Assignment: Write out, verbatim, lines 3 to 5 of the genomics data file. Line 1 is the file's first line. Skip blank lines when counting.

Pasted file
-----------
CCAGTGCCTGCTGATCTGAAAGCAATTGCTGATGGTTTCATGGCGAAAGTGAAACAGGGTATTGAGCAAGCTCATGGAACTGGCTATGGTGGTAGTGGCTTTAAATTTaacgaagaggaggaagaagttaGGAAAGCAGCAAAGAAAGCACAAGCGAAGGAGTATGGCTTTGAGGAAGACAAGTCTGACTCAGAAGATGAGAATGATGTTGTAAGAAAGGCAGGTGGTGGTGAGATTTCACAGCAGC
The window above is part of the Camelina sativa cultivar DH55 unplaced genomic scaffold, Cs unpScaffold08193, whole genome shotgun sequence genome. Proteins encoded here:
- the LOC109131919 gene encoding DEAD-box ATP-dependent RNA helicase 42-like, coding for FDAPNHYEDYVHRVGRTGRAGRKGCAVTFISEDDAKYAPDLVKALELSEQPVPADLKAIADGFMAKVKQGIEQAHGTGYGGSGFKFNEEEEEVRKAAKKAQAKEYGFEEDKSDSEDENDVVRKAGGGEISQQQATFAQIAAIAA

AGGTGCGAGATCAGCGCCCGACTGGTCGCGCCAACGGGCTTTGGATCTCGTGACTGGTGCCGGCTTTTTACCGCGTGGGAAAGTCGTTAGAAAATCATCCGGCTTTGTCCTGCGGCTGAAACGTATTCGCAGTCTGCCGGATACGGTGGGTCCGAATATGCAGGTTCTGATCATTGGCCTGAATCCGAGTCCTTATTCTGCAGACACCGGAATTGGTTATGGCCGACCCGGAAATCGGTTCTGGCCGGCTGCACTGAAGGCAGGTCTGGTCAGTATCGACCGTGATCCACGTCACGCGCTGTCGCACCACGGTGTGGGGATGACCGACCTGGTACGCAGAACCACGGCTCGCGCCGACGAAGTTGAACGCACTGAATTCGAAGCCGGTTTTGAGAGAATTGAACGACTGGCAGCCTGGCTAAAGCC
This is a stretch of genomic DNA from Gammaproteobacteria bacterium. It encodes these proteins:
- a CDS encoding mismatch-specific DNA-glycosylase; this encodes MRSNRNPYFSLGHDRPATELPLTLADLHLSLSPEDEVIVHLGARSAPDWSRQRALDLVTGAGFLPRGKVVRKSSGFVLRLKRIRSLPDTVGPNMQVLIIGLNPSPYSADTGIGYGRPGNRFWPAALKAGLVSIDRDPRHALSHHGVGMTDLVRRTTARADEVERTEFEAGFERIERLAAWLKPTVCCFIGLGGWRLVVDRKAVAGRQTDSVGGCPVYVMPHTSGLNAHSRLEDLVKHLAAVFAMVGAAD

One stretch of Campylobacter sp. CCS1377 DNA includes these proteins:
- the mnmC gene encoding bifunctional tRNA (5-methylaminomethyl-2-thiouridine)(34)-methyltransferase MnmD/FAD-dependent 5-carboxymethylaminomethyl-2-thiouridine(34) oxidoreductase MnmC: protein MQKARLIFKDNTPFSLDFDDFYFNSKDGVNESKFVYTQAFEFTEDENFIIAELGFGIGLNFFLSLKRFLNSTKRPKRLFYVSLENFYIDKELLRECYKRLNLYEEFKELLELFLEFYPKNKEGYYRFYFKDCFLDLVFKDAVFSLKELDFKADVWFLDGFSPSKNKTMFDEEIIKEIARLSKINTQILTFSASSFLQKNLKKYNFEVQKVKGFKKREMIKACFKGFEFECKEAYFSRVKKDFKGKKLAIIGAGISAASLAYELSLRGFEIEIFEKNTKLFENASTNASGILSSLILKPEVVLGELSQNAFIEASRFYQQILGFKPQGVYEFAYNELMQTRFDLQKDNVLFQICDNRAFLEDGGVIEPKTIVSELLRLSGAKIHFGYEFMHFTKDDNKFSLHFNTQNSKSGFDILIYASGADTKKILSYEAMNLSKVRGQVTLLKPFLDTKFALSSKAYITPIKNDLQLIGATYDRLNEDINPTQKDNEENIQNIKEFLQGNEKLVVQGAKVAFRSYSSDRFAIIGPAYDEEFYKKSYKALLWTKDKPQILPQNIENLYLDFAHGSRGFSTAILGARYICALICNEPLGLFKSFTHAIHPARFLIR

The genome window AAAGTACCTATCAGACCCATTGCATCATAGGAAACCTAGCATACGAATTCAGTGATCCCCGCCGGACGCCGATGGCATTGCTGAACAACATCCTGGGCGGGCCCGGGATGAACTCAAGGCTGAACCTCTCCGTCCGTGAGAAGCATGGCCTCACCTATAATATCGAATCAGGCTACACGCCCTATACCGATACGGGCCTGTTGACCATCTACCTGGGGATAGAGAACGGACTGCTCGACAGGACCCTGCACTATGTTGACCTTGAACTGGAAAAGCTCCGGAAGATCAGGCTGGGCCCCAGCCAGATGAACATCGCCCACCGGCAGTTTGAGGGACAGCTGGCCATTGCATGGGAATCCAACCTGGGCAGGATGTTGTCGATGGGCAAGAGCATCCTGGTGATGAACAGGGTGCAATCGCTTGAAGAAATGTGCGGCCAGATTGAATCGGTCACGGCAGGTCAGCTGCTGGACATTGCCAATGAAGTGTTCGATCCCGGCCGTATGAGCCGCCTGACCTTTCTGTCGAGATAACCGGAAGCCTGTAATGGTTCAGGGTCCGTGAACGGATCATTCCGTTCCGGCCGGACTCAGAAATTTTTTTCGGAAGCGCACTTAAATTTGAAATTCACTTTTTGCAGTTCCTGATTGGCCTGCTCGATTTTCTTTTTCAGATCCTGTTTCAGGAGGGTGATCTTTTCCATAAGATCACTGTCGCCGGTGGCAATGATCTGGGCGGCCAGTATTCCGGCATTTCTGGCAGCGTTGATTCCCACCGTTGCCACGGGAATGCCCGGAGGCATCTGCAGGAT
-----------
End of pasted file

- the LOC109131919 gene encoding DEAD-box ATP-dependent RNA helicase 42-like, coding for FDAPNHYEDYVHRVGRTGRAGRKGCAVTFISEDDAKYAPDLVKALELSEQPVPADLKAIADGFMAKVKQGIEQAHGTGYGGSGFKFNEEEEEVRKAAKKAQAKEYGFEEDKSDSEDENDVVRKAGGGEISQQQATFAQIAAIAA

AGGTGCGAGATCAGCGCCCGACTGGTCGCGCCAACGGGCTTTGGATCTCGTGACTGGTGCCGGCTTTTTACCGCGTGGGAAAGTCGTTAGAAAATCATCCGGCTTTGTCCTGCGGCTGAAACGTATTCGCAGTCTGCCGGATACGGTGGGTCCGAATATGCAGGTTCTGATCATTGGCCTGAATCCGAGTCCTTATTCTGCAGACACCGGAATTGGTTATGGCCGACCCGGAAATCGGTTCTGGCCGGCTGCACTGAAGGCAGGTCTGGTCAGTATCGACCGTGATCCACGTCACGCGCTGTCGCACCACGGTGTGGGGATGACCGACCTGGTACGCAGAACCACGGCTCGCGCCGACGAAGTTGAACGCACTGAATTCGAAGCCGGTTTTGAGAGAATTGAACGACTGGCAGCCTGGCTAAAGCC
This is a stretch of genomic DNA from Gammaproteobacteria bacterium. It encodes these proteins: